Editor's Note: This article originally ran late last year after it was revealed that PalmOne had investigated using the Windows Mobile operating system. Given recent rumors, I thought it appropriate to run it again.
A recent report from C|Net News found that PalmOne, maker of the Treo, evaluated using a Linux-based or Microsoft-based operating system in a future product. PalmOne has already made forays into improving its relationship with Microsoft, having licensed its Exchange Server ActiveSync protocol for use in Treo devices.
What would this mean for PalmSource, who develops the Palm operating system? PalmOne currently has a contract with PalmSource that specifies a per-unit royalty on Palm-based devices, with a minumum of $40 million a year. The deal is non-exclusive, and Ed Colligan, PalmOne president, confirmed in an interview the company is keeping an open mind:
C|Net: "What is this we hear about PalmOne looking at other operating systems?"
Colligan: "We recently split from PalmSource. As part of that, one of the premises was that we could develop on other operating systems, and they could license to a broader set of people. So every time we ever do a new design, we don't really look at the technology first. We try to look at what the user's going to want, and if there are opportunities in the market.
So we consistently look at other operating systems. That doesn't mean we're going to ship products on them. So we've had a very long history with the Palm OS. It's served us extremely well in the marketplace. There are tens of thousands of developers, and lots of applications, on it, and we think it's great. We're going to stick with that for now, and if we decide to move to other operating systems, I'm sure we'll communicate that to you at the time."
What does this all mean? I've been churning in my mind what this means to the future of PalmOne PDAs, and at this time I think it could lead to better Palm-based devices. I have used PalmPilots since the Palm III and have owned several Pocket PCs, but I have never consistantly used a Pocket PC. For me, the PalmOS is easier to use, but I certainly see the Pocket PC's place in the PDA world. When the Palm was ubiquitous, the operating system didn't improve much over several years and gave Microsoft time to catch up. Now PalmSource is having to innovate more, and I think that's good for consumers.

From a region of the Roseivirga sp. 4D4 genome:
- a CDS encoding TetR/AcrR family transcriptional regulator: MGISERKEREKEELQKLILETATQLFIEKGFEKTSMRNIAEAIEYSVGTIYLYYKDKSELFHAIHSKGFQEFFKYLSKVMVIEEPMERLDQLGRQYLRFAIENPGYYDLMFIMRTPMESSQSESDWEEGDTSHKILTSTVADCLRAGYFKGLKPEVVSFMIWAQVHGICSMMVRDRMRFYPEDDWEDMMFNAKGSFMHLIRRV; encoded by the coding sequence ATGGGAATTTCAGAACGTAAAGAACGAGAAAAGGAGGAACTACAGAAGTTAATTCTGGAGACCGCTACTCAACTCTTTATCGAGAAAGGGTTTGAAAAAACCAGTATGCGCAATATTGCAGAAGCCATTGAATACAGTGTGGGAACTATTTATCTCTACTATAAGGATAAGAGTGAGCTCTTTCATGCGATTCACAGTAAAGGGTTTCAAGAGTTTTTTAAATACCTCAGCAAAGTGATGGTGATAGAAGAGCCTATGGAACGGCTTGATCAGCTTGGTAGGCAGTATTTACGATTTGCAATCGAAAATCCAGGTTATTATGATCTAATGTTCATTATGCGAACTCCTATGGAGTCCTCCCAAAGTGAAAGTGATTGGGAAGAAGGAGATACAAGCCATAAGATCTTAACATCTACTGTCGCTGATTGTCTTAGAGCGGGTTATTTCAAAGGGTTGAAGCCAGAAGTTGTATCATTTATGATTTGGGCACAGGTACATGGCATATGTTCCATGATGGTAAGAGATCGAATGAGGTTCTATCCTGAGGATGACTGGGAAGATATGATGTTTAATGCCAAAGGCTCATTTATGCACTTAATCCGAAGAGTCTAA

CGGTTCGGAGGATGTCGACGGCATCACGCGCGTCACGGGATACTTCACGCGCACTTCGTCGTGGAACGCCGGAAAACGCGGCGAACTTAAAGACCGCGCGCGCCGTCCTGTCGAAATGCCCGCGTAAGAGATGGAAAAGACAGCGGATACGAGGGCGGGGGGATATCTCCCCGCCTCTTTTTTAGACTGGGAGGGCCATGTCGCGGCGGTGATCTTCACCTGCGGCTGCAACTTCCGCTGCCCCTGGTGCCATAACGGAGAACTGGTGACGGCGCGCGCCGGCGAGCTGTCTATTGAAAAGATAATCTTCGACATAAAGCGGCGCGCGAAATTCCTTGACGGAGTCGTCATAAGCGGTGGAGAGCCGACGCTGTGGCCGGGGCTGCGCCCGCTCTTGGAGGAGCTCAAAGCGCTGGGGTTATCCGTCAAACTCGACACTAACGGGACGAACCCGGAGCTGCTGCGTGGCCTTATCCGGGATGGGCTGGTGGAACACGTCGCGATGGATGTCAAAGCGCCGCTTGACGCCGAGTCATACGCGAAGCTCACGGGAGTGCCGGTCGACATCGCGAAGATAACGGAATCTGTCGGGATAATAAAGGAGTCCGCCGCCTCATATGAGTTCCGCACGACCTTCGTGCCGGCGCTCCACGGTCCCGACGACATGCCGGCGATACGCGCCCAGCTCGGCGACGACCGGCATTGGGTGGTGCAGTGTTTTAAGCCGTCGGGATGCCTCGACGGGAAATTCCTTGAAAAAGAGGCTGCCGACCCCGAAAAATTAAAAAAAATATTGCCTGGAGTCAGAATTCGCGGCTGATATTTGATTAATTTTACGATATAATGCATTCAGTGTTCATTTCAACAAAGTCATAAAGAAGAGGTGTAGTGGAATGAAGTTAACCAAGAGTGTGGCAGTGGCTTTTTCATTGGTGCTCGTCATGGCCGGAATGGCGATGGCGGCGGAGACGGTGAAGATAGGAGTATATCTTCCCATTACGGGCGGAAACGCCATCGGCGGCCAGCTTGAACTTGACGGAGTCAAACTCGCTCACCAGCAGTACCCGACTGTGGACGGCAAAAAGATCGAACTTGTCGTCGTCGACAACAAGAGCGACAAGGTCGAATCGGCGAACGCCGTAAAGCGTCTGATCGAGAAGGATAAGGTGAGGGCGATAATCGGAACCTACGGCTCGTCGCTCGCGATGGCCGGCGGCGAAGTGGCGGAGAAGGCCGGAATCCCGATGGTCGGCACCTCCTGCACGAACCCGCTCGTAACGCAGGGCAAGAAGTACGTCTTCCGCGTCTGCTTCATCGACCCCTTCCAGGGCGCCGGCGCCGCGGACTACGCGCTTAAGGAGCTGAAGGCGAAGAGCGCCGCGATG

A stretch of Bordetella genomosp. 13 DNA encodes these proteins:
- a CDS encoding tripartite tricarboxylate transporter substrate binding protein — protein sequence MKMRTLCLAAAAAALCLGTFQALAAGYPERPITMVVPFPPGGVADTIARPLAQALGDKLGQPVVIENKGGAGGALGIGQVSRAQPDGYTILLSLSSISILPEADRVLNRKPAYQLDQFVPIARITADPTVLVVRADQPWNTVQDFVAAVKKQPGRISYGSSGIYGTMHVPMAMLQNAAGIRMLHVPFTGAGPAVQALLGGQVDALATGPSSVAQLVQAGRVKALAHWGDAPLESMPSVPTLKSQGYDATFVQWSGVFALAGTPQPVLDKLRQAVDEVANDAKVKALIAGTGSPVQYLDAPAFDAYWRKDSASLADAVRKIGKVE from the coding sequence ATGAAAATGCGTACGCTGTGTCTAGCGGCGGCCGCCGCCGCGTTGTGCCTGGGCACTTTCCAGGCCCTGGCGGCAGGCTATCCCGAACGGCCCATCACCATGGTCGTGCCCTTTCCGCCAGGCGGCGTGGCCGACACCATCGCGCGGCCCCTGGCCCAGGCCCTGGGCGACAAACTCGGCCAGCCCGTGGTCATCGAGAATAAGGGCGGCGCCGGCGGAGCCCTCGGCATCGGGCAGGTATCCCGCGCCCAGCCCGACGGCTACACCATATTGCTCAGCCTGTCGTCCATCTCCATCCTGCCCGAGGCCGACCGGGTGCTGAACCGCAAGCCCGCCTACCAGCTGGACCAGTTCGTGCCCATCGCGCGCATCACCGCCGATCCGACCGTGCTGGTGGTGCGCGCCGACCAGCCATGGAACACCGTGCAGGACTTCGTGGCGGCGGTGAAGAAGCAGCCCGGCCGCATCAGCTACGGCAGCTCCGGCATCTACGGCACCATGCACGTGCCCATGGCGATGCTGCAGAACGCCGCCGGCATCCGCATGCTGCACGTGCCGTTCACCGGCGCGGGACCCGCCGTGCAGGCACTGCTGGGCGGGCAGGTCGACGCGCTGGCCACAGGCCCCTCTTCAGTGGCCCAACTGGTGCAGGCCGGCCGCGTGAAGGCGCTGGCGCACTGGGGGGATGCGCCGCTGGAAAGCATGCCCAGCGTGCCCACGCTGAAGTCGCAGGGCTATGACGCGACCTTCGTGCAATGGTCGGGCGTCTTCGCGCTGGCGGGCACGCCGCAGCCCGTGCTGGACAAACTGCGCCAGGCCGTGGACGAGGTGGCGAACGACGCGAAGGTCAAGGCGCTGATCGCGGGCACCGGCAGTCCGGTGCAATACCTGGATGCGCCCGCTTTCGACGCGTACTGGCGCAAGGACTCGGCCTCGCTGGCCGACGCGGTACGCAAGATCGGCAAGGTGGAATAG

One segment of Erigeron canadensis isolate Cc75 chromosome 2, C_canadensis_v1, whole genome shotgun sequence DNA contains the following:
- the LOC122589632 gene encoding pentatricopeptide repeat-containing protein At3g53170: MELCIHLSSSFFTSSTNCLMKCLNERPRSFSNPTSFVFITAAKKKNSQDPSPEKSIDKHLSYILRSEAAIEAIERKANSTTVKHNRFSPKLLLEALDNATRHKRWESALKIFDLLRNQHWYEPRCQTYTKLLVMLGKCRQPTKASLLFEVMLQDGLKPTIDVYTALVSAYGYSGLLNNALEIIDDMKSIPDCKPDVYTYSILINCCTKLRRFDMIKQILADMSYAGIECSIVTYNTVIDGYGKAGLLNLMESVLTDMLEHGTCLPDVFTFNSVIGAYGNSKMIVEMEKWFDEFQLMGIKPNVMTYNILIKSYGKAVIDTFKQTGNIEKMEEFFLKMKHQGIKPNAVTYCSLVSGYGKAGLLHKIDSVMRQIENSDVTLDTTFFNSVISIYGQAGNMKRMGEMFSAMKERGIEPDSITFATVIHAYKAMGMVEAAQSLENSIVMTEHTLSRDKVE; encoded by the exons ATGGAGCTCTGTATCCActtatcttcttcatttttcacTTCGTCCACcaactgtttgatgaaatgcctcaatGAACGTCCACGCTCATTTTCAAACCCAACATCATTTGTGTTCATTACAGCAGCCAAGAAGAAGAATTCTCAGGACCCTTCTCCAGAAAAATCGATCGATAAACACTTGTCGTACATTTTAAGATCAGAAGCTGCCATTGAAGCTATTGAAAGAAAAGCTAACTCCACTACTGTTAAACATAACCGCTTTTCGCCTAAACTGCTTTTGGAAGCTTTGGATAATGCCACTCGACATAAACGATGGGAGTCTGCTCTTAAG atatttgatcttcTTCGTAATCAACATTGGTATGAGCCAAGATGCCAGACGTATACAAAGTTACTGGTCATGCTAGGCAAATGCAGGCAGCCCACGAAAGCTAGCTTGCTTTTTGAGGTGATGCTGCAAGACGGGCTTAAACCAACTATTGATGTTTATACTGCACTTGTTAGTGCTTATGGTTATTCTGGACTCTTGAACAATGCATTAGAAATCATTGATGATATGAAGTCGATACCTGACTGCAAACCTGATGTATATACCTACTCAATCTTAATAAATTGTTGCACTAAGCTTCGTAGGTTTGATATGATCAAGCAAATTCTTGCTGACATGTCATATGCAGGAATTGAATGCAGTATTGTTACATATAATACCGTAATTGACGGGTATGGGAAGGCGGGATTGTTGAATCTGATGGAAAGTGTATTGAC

It took a long time for Palm to come out with color and multimedia devices, and I think the Pocket PC helped us get those features more quickly. Now PalmSource is competing in the smartphone world, and the company must continue to innovate and improve on features. It's ridiculous that my Sony Ericsson K700 phone can play MP3 ringtones, but I have to install additional software to get that with a Treo.
PalmOne has thus far done a good job of improving upon the base PalmOS with added features, and if they released a "Pocket Treo", I believe we would start seeing more Pocket PC features (only the good ones please!) in Palm-based Treos. I have always said that there is no one PDA operating system that is suitable for all people. I'm a Mac user at home and a PC user in the office, so I feel I am more open to trying out new technologies than users that aren't as exposed to different operating systems. Windows isn't always the best desktop OS, and Palm isn't always the best PDA OS.
Would I use a "Pocket Treo"? If it worked with Mac OS X and didn't deviate from PalmOne's historic emphasis on ease-of-use, yes I would. I would also give a Linux Treo a try, just for the sheer novelty of trying to get Apache running on it.
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Read Merciful by Casey Adolfsson